REPORT | Africa Wide Average Inflation Increased to 17% in 2023, Says Latest AfDB Report

Nigeria's Naira experienced the biggest depreciation by over 95% followed by the Angolan Kwanza at over 32%, and the Zambian Kwacha at over 15%.

Average consumer price inflation in Africa is estimated to have increased by 3 percentage points to 17 percent in 2023, from 14 percent in 2022, a new report by the Africa Development Bank (AfDB) says.


“The increase reflects a combination of higher local food prices induced by drought-related domestic supply shortages, liquidity overhangs from pandemic-related fiscal and monetary policy stimulus undertaken in 2020–21, and the pass-through effects of currency depreciation against a strong US dollar propelled by high interest rates in the United States,” said the report.


Consumer prices inflation, 2023–24
  • East Africa registered the highest inflation rate at 26.5% in 2023, with Sudan leading at 245.3%
  • West Africa follows with an inflation rate of 20.3%, led by Sierra Leone and Ghana
  • North Africa saw the largest increase in inflation, rising by 8.1 percentage points to an average of 16.3% in 2023, driven by rising prices in Egypt and geopolitical tensions
  • Central Africa’s inflation rose by 3.5 percentage points to 10.3% in 2023, with the Democratic Republic of Congo experiencing a 10.6 percentage point increase
Southern Africa is the only region where the inflation rate fell, dropping from 10.8 percent in 2022 to a single digit of 8.6 percent in 2023, due to declines in Angola, Botswana, South Africa, and Zimbabwe.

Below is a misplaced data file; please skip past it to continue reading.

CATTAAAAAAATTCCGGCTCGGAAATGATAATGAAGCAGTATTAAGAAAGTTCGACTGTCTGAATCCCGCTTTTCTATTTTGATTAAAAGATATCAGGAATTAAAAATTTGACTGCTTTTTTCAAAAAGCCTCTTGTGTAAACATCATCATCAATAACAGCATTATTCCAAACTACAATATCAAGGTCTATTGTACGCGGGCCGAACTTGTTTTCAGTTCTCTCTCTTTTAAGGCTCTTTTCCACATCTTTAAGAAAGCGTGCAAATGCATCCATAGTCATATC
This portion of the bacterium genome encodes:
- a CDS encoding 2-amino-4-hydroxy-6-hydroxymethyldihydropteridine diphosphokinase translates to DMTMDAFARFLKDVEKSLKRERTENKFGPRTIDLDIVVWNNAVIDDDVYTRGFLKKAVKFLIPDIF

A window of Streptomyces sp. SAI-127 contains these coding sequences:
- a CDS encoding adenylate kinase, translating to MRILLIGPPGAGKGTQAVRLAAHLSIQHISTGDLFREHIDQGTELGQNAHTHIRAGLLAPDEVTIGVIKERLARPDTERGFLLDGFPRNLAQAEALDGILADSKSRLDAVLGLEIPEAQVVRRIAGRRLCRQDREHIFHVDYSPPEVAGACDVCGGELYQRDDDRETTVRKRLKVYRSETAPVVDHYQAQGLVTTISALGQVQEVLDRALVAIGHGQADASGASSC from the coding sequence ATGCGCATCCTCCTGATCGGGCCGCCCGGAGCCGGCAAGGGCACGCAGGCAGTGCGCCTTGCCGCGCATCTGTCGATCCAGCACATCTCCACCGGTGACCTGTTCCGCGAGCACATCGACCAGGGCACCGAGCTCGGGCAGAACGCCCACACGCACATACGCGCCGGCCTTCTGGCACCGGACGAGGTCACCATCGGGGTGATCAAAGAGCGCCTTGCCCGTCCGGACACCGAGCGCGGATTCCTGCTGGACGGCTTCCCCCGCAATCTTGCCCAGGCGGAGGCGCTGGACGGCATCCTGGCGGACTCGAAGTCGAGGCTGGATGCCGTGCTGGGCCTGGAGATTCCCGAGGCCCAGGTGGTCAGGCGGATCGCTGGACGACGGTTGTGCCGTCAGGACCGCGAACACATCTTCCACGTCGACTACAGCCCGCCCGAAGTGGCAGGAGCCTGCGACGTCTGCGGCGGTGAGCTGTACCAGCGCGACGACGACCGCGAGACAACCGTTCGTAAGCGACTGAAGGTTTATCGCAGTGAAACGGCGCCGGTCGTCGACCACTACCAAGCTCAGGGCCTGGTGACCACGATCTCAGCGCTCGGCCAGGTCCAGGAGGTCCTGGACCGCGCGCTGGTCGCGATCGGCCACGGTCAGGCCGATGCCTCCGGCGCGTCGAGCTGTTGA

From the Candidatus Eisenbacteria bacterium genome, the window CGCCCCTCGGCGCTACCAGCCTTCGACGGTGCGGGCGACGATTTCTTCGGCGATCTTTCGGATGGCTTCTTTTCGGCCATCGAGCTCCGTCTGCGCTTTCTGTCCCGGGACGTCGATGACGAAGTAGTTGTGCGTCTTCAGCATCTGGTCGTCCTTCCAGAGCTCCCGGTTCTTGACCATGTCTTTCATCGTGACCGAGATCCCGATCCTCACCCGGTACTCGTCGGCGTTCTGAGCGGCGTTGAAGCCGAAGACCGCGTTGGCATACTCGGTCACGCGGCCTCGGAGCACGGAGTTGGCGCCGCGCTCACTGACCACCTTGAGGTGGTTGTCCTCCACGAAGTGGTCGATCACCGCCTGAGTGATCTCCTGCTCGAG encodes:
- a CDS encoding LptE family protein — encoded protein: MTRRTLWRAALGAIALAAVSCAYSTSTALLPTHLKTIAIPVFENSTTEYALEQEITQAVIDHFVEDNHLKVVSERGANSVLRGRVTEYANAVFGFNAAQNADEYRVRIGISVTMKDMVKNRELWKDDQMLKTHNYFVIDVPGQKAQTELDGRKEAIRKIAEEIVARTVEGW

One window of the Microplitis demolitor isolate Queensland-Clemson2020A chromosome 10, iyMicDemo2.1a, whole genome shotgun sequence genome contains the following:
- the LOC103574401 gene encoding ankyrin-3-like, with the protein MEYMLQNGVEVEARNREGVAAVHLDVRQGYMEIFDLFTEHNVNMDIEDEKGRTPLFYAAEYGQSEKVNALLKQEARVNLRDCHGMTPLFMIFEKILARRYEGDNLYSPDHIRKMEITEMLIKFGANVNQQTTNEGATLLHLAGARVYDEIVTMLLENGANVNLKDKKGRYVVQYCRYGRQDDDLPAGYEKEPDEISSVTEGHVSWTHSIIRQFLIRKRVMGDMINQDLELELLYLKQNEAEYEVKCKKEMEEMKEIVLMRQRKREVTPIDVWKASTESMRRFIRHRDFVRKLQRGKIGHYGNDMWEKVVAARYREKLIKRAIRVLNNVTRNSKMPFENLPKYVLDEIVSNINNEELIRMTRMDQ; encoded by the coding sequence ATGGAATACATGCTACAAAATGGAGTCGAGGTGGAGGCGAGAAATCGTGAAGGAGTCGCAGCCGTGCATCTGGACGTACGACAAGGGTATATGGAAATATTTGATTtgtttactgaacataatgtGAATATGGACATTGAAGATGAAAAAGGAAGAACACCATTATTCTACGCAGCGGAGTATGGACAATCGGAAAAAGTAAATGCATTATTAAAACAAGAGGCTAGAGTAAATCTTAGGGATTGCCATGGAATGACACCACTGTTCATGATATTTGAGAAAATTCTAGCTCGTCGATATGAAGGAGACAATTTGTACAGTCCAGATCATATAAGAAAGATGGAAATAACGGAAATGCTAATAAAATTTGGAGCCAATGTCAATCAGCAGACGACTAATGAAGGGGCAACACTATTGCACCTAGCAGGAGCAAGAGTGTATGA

Related to the inflation, most African currencies depreciated further against the stronger U.S. dollar in 2023, under pressure from sustained high global interest rates and continued global uncertainty fueled by geopolitical and trade tensions, said the Africa Development Bank.


“For instance, Nigeria’s Naira depreciated by 95.6 percent in 2023. This depreciation largely reflected market correction following reforms undertaken in the foreign exchange market in June 2023, which led to the floating of the Naira.
The second biggest losses were for the Angolan Kwanza (32.8 percent) and the Zambian Kwacha (15.4 percent). Both countries have experienced limited foreign currency liquidity on the market, and in Angola the situation was exacerbated by lower oil prices and the end of the moratorium by Chinese creditors.”
Notably, the depreciation in Zambia was further compounded by weak market sentiment due to protracted debt restructuring.
However, due to their total or partial peg to the Euro, which regained some strength against the dollar in 2023, certain currencies such as:


  • The CFA Franc
  • The Moroccan Dirham
  • The Cabo Verdean Escudo
  • The São Tomé E Príncipe Dobra, and
  • The Comorian Franc

pared their earlier losses and gained slightly against the U.S. dollar in 2023.


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